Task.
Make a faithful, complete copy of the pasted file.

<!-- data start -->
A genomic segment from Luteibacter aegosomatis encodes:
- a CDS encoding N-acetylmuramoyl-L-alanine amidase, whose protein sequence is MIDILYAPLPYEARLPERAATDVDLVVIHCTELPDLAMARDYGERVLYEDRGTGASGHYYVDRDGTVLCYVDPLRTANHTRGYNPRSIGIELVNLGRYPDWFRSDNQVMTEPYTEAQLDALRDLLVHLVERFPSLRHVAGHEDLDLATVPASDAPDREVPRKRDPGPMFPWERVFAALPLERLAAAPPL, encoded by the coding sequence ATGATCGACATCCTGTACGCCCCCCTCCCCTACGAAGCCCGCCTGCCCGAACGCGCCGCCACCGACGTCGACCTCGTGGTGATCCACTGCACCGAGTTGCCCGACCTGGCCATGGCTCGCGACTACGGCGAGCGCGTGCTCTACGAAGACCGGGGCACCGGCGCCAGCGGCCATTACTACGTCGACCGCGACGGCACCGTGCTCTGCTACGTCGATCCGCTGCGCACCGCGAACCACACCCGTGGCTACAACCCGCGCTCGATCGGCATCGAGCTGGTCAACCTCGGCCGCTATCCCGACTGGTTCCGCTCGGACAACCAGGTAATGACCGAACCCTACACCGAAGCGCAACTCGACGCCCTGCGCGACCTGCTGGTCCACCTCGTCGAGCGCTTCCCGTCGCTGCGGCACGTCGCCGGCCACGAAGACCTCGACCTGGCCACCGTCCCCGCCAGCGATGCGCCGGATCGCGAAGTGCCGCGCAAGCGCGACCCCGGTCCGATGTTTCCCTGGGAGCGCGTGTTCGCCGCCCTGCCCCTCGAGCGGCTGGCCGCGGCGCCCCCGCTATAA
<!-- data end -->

A genomic segment from Luteibacter aegosomatis encodes:
- a CDS encoding N-acetylmuramoyl-L-alanine amidase, whose protein sequence is MIDILYAPLPYEARLPERAATDVDLVVIHCTELPDLAMARDYGERVLYEDRGTGASGHYYVDRDGTVLCYVDPLRTANHTRGYNPRSIGIELVNLGRYPDWFRSDNQVMTEPYTEAQLDALRDLLVHLVERFPSLRHVAGHEDLDLATVPASDAPDREVPRKRDPGPMFPWERVFAALPLERLAAAPPL, encoded by the coding sequence ATGATCGACATCCTGTACGCCCCCCTCCCCTACGAAGCCCGCCTGCCCGAACGCGCCGCCACCGACGTCGACCTCGTGGTGATCCACTGCACCGAGTTGCCCGACCTGGCCATGGCTCGCGACTACGGCGAGCGCGTGCTCTACGAAGACCGGGGCACCGGCGCCAGCGGCCATTACTACGTCGACCGCGACGGCACCGTGCTCTGCTACGTCGATCCGCTGCGCACCGCGAACCACACCCGTGGCTACAACCCGCGCTCGATCGGCATCGAGCTGGTCAACCTCGGCCGCTATCCCGACTGGTTCCGCTCGGACAACCAGGTAATGACCGAACCCTACACCGAAGCGCAACTCGACGCCCTGCGCGACCTGCTGGTCCACCTCGTCGAGCGCTTCCCGTCGCTGCGGCACGTCGCCGGCCACGAAGACCTCGACCTGGCCACCGTCCCCGCCAGCGATGCGCCGGATCGCGAAGTGCCGCGCAAGCGCGACCCCGGTCCGATGTTTCCCTGGGAGCGCGTGTTCGCCGCCCTGCCCCTCGAGCGGCTGGCCGCGGCGCCCCCGCTATAA